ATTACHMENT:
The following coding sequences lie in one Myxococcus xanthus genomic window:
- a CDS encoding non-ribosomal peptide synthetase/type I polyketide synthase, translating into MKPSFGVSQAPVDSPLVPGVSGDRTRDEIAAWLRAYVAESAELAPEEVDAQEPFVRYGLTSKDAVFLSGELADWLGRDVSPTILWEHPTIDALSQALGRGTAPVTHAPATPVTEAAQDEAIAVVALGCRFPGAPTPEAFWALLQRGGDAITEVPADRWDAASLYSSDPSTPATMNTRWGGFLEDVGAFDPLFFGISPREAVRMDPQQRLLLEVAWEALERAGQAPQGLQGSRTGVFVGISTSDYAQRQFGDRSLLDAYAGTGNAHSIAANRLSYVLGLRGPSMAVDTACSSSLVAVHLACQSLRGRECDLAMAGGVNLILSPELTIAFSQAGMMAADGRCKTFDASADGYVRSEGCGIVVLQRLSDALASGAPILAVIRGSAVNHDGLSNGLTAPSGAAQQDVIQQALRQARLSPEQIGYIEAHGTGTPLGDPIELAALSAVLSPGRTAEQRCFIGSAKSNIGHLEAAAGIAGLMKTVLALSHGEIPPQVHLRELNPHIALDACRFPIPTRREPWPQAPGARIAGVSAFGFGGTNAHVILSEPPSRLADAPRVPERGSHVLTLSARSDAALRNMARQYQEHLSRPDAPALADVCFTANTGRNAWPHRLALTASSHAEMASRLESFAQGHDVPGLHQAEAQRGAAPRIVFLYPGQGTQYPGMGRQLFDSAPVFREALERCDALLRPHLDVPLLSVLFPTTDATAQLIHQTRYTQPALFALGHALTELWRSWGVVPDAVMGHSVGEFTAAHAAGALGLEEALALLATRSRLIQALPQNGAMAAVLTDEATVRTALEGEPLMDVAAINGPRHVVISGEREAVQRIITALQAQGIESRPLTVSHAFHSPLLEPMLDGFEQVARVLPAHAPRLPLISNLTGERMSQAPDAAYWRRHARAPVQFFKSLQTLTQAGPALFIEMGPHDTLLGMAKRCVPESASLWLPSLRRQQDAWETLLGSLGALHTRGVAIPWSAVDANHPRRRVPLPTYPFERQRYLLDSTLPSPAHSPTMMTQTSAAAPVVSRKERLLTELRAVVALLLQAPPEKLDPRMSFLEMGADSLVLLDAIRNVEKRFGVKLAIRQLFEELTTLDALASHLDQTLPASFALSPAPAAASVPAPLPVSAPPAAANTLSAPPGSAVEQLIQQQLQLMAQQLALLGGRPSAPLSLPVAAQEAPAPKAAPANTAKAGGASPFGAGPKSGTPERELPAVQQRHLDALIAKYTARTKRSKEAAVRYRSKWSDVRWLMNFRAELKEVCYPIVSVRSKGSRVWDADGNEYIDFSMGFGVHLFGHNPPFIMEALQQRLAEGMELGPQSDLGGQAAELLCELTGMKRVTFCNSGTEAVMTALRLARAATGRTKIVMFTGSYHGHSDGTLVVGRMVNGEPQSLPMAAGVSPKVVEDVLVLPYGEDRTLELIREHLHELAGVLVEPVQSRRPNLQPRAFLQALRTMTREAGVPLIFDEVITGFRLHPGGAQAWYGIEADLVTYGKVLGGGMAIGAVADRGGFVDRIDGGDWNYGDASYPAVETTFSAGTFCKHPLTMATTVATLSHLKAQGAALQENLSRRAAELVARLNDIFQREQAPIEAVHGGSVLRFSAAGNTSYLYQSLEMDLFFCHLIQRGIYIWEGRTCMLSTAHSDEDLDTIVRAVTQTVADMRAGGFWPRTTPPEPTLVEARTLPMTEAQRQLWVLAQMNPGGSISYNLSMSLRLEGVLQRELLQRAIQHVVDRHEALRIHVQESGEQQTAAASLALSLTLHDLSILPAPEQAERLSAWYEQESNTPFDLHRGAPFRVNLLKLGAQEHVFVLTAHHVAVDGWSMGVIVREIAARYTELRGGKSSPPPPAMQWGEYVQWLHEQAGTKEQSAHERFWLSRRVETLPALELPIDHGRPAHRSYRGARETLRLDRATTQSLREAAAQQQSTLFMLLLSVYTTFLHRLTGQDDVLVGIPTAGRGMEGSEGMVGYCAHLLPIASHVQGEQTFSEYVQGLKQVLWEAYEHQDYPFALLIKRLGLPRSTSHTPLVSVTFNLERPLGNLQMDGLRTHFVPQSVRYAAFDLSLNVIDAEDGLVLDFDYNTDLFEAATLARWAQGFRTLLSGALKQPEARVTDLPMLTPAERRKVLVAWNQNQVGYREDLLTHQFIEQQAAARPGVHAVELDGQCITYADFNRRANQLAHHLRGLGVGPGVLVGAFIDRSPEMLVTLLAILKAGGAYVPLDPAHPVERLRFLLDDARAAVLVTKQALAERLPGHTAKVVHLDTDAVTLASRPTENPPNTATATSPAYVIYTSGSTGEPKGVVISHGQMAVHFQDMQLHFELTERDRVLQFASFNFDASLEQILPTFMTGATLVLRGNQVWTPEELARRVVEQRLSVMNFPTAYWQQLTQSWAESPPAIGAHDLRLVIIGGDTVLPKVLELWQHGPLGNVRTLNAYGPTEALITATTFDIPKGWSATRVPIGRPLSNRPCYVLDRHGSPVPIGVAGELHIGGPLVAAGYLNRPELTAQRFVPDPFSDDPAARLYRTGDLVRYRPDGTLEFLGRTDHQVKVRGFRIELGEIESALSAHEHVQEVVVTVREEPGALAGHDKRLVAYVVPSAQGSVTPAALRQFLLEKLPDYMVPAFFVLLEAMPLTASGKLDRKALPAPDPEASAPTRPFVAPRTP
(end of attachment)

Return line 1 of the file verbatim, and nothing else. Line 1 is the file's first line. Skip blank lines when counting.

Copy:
The following coding sequences lie in one Myxococcus xanthus genomic window: